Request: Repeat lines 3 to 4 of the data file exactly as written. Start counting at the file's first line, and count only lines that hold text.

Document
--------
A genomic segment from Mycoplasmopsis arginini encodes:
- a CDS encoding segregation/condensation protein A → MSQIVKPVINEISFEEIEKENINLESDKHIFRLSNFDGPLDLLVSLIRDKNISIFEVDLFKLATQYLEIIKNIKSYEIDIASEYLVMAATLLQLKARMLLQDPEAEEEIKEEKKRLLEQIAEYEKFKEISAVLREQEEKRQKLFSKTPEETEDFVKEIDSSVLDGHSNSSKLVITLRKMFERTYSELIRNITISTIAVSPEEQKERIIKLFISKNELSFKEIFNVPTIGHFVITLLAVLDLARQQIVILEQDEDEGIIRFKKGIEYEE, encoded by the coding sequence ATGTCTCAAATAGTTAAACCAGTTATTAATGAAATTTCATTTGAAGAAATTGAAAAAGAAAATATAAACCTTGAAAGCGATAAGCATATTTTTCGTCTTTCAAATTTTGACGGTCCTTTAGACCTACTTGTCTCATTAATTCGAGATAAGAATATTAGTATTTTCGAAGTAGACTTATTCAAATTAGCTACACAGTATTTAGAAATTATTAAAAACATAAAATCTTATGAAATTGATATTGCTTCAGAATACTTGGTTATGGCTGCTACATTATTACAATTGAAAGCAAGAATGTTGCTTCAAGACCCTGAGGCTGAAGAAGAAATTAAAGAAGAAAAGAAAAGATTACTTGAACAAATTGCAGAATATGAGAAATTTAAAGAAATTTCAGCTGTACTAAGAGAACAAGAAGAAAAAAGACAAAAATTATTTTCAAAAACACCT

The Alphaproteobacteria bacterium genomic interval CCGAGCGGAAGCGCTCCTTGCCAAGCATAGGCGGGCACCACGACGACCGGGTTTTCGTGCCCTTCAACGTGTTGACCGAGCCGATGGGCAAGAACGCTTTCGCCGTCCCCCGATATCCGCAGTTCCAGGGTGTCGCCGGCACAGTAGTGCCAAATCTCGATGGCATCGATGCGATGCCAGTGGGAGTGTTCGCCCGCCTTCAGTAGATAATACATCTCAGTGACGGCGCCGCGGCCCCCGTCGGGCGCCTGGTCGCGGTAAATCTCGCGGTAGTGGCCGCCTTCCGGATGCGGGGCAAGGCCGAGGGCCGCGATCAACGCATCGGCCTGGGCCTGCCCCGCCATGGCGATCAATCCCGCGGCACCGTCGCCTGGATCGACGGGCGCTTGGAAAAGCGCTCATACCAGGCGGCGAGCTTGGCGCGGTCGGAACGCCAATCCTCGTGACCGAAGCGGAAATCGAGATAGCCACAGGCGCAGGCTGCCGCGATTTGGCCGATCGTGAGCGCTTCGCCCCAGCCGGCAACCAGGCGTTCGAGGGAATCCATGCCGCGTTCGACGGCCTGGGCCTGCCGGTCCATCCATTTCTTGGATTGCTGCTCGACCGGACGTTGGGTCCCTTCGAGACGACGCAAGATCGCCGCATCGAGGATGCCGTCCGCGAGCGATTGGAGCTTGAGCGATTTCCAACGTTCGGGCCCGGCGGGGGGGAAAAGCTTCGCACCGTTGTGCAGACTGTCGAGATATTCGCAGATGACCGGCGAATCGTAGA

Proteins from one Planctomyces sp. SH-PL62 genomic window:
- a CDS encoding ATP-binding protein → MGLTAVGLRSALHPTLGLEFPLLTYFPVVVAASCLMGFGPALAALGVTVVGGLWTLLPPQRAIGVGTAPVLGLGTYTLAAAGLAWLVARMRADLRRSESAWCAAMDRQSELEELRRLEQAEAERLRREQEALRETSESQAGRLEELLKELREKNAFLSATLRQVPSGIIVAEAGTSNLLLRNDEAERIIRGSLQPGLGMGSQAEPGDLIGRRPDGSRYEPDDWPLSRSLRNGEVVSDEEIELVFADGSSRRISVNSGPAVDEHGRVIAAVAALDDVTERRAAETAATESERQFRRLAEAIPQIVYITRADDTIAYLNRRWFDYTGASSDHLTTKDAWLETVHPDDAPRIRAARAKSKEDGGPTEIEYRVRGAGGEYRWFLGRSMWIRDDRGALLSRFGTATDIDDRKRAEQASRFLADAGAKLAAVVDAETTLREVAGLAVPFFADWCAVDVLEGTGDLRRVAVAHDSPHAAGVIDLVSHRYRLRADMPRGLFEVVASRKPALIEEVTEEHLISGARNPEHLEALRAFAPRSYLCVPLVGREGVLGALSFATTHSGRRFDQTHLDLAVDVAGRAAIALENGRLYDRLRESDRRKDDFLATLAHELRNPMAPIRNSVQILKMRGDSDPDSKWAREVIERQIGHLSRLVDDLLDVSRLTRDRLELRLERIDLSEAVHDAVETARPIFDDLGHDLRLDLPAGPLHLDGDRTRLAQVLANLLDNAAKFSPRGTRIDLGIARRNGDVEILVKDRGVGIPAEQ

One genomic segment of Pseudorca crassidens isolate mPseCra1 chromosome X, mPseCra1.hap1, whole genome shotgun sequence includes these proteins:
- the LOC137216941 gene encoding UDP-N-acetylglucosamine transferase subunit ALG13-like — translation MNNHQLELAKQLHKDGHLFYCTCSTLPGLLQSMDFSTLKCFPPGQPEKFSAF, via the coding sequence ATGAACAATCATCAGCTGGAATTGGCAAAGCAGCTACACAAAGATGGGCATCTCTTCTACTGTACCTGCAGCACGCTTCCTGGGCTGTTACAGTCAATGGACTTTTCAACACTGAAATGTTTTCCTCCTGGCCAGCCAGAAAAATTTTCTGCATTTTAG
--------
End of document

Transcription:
The Alphaproteobacteria bacterium genomic interval CCGAGCGGAAGCGCTCCTTGCCAAGCATAGGCGGGCACCACGACGACCGGGTTTTCGTGCCCTTCAACGTGTTGACCGAGCCGATGGGCAAGAACGCTTTCGCCGTCCCCCGATATCCGCAGTTCCAGGGTGTCGCCGGCACAGTAGTGCCAAATCTCGATGGCATCGATGCGATGCCAGTGGGAGTGTTCGCCCGCCTTCAGTAGATAATACATCTCAGTGACGGCGCCGCGGCCCCCGTCGGGCGCCTGGTCGCGGTAAATCTCGCGGTAGTGGCCGCCTTCCGGATGCGGGGCAAGGCCGAGGGCCGCGATCAACGCATCGGCCTGGGCCTGCCCCGCCATGGCGATCAATCCCGCGGCACCGTCGCCTGGATCGACGGGCGCTTGGAAAAGCGCTCATACCAGGCGGCGAGCTTGGCGCGGTCGGAACGCCAATCCTCGTGACCGAAGCGGAAATCGAGATAGCCACAGGCGCAGGCTGCCGCGATTTGGCCGATCGTGAGCGCTTCGCCCCAGCCGGCAACCAGGCGTTCGAGGGAATCCATGCCGCGTTCGACGGCCTGGGCCTGCCGGTCCATCCATTTCTTGGATTGCTGCTCGACCGGACGTTGGGTCCCTTCGAGACGACGCAAGATCGCCGCATCGAGGATGCCGTCCGCGAGCGATTGGAGCTTGAGCGATTTCCAACGTTCGGGCCCGGCGGGGGGGAAAAGCTTCGCACCGTTGTGCAGACTGTCGAGATATTCGCAGATGACCGGCGAATCGTAGA

Proteins from one Planctomyces sp. SH-PL62 genomic window: